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Daniel B. Whitt
and
Leif N. Thomas

Abstract

An analysis and physical interpretation of near-inertial waves (NIWs) propagating perpendicular to a steady, two-dimensional, strongly baroclinic, geostrophic current are presented. The analysis is appropriate for geostrophic currents with order-one Richardson numbers such as those associated with fronts experiencing strong, wintertime atmospheric forcing. This work highlights the underlying physics behind the properties of the NIWs using parcel arguments and the principles of conservation of density and absolute momentum. Baroclinicity introduces lateral gradients in density and vertical gradients in absolute momentum that significantly modify the dispersion and polarization relations and propagation of NIWs relative to classical internal wave theory. In particular, oscillations at the minimum frequency are not horizontal but, instead, are slanted along isopycnals. Furthermore, the polarization of the horizontal velocity is not necessarily circular at the minimum frequency and the spiraling of the wave’s velocity vector with time and depth can be in the opposite direction from that predicted by classical theory. Ray tracing and numerical solutions illustrate the trapping and amplification of NIWs in regions of strong baroclinicity where the wave frequency is lower than the effective Coriolis frequency. The largest amplification is found at slantwise critical layers that align with the tilted isopycnals of the current. Such slantwise critical layers are seen in wintertime observations of the Gulf Stream and, consistent with the theory, coincide with regions of intensified ageostrophic shear characterized by a banded structure that is spatially coherent along isopycnals.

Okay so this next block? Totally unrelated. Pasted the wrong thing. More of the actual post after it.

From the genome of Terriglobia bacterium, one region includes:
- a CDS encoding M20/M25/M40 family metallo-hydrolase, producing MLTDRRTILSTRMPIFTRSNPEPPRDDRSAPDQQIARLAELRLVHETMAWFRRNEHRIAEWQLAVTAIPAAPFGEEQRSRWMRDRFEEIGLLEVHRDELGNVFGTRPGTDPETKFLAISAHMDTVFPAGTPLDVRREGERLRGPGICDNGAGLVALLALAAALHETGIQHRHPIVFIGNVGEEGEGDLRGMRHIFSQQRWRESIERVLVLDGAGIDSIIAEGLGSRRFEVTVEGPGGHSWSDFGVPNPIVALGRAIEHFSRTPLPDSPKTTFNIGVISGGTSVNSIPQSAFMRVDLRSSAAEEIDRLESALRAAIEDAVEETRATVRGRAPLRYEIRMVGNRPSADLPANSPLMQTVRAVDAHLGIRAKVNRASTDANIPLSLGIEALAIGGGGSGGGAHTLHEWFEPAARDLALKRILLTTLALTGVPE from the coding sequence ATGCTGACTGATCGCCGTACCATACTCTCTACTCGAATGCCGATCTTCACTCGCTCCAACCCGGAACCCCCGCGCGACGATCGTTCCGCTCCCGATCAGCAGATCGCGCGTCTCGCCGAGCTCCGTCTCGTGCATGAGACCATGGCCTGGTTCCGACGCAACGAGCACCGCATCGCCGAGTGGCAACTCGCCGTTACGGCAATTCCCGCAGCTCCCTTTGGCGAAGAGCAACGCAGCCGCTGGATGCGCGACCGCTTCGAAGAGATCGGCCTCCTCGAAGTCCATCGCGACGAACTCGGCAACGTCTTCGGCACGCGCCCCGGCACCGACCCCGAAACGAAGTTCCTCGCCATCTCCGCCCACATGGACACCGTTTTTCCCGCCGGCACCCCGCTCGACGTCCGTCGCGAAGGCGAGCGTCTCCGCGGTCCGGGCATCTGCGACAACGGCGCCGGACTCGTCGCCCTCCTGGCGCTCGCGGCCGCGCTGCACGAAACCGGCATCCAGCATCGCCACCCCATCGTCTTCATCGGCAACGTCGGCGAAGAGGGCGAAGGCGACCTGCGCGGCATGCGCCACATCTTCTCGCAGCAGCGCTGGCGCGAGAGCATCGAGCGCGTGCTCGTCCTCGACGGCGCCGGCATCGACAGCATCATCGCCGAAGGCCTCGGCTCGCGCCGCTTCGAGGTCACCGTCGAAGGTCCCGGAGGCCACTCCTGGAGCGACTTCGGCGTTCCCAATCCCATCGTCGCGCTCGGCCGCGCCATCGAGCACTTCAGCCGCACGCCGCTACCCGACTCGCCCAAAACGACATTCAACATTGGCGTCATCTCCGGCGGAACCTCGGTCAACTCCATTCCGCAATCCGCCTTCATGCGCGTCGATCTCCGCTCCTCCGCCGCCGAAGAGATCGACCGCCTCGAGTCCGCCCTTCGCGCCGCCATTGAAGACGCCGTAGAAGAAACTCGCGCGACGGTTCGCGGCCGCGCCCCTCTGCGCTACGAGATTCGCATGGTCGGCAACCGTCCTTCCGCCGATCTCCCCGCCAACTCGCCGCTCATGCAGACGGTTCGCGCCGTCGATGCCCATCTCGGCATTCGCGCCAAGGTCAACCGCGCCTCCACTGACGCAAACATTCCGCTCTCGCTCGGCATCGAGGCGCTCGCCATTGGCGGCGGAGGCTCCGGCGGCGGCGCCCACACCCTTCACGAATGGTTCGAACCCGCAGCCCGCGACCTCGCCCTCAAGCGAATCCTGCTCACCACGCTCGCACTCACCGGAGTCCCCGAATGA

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Daniel B. Whitt
and
John R. Taylor

Abstract

Atmospheric storms are an important driver of changes in upper-ocean stratification and small-scale (1–100 m) turbulence. Yet, the modifying effects of submesoscale (0.1–10 km) motions in the ocean mixed layer on stratification and small-scale turbulence during a storm are not well understood. Here, large-eddy simulations are used to study the coupled response of submesoscale and small-scale turbulence to the passage of an idealized autumn storm, with a wind stress representative of a storm observed in the North Atlantic above the Porcupine Abyssal Plain. Because of a relatively shallow mixed layer and a strong downfront wind, existing scaling theory predicts that submesoscales should be unable to restratify the mixed layer during the storm. In contrast, the simulations reveal a persistent and strong mean stratification in the mixed layer both during and after the storm. In addition, the mean dissipation rate remains elevated throughout the mixed layer during the storm, despite the strong mean stratification. These results are attributed to strong spatial variability in stratification and small-scale turbulence at the submesoscale and have important implications for sampling and modeling submesoscales and their effects on stratification and turbulence in the upper ocean.

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Daniel B. Whitt
and
John R. Taylor
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Daniel B. Whitt
and
Leif N. Thomas

Abstract